[Page 988] L. A. Page came to Cerro Gordo county in 1870, where he had previously connected himself with his present business at Mason City. Mr. Page was born in Windham Co., Vt., Sept. 4, 1843. His parents went to Dane Co., Wis., when he was six years old. There he attained majority and received a good education. He went to Decorah, Iowa, in 1865, where he was for a time employed in the post office, and afterwards engaged with J. C, Blackman in buying grain at Conover.

Mr. Page was married in November, 1874, to Emma Burnham, of New York. They have three children - Harry D., Leroy A. and Ida Floy. Mr. Page is a member of the Masonic order.

Nelson L. Page

[Pages 825 & 834] Nelson L. Page, grain buyer, was born Feb. 12, 1849, in Windsor Co., Vt. While he was yet in childhood, his parents went to Wisconsin and located in Dane county, where he spent his youth in school and assisting on the farm. On attaining his majority he came to Mona, Iowa, and operated in wheat about six months. He then came to Plymouth, and, conjointly, with his brother, L A. Page, continued to buy wheat. In 1876 he rented Ehler's flour mill, which he managed six years, after which time he resumed his previous vocation, and still retains it, being the sole operator in grain at Plymouth.

May 12, 1880, he was united in marriage to Nellie Brimson, of Norwalk, Ohio. Mary is the name of their only child.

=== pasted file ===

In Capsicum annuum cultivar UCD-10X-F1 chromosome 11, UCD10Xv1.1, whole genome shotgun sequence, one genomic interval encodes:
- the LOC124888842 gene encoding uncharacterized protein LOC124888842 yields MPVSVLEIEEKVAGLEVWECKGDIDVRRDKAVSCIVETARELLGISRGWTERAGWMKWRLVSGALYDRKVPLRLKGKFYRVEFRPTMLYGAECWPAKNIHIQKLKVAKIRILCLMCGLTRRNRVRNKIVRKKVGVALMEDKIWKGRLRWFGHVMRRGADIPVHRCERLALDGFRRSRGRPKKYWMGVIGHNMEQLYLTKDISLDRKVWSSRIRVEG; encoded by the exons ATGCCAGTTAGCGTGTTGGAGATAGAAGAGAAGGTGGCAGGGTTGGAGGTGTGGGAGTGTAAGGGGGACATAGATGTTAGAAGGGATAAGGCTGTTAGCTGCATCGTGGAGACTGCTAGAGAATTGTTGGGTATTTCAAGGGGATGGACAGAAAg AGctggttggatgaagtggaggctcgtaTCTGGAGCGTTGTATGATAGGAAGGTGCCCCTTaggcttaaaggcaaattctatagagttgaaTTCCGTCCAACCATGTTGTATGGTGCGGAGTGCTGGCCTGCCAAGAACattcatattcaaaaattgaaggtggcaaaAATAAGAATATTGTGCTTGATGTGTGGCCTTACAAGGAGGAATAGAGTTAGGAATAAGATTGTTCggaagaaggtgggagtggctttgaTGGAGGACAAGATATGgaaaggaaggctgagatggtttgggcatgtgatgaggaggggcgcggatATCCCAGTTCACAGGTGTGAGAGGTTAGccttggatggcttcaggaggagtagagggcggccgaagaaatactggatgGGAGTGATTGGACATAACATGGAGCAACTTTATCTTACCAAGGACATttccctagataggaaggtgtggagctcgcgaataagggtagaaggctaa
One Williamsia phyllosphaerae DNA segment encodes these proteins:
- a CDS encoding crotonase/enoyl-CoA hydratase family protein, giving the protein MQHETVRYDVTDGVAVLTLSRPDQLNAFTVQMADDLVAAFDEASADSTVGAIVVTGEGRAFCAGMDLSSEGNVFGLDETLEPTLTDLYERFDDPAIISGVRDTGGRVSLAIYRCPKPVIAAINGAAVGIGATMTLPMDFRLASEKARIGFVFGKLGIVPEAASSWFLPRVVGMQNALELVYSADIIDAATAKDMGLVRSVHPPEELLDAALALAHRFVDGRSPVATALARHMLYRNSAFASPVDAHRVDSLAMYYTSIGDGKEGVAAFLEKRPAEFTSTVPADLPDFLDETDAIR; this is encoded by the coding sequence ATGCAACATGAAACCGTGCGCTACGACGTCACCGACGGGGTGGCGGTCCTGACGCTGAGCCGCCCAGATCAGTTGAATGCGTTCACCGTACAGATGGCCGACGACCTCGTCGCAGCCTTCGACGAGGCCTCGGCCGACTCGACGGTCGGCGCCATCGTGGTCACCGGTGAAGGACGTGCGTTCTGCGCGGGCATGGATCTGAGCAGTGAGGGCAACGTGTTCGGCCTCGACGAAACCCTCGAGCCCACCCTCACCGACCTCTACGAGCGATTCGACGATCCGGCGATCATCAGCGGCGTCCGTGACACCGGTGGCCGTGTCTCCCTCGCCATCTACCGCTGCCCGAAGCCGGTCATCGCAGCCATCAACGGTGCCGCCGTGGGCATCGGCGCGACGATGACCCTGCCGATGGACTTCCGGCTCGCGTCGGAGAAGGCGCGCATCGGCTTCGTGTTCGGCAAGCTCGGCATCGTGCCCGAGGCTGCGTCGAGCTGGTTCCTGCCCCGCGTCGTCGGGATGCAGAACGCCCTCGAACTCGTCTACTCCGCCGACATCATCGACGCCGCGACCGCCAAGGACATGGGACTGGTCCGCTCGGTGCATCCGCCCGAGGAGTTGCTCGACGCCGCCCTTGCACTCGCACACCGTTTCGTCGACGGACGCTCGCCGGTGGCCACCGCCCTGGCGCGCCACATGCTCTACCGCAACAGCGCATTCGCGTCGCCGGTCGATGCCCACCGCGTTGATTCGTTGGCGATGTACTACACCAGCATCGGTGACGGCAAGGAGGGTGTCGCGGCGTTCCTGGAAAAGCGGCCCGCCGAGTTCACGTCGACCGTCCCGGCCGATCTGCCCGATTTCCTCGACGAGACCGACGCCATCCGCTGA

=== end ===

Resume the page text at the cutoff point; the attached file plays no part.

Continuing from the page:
The first warehouse was built in 1870 by L. A. Page, who commenced buying grain that fall. In 1871, he sold to Bassett, Hunting & Co., who, in 1876, bought the warehouse built by C. W. Tenney, in 1870. In 1878, they erected an elevator with a capacity of 10,000 bushels, which with their warehouse room, gives a storage of upwards of 30,000 bushels of grain. This elevator is run by a fifteen-house power engine. The company is represented by N. L. Page.

Rodney Palmer

[Page 878] Rodney Palmer was born in St. Lawrence Co., N. Y., in 1848. He came to Iowa with his father, who is a resident of Lake township, in 1869. He is located on section 26, on a farm he bought of C. Patrick, a non-resident land-holder. It comprises eighty acres and Mr. Palmer has made all its improvements, it being wild land when he purchased it.

He Was married to Lizzie, daughter of George Carlton, and the children are - La Fayette, Clarence W., Merwin and Alice E.

D. H. Palmeter

[Page 792] The firm of Palmeter Bros., general hardware dealers, consists of D. H. and H. E. Palmeter, successors to J. H. Sweeney. They have been in business since February, 1874. Their father, Theron Palmeter, removed from Chautauqua Co., N. Y., to McHenry Co., Ill., remaining there until June, 1863, when he settled in Lake township in this county, on a farm which he sold in 1882, and went to Britt, Hancock county. D. H. Palmeter, elder of the brothers, was born in June, 1846, in Chautauqua Co., N. Y. and came in February, 1863, to Cerro Gordo county.

His wife was born in Potosi, Wis. She was, before her marriage, Ada S. Armstrong. Mr. and Mrs. Palmeter have a son - Roy W., and a daughter, Linnie M.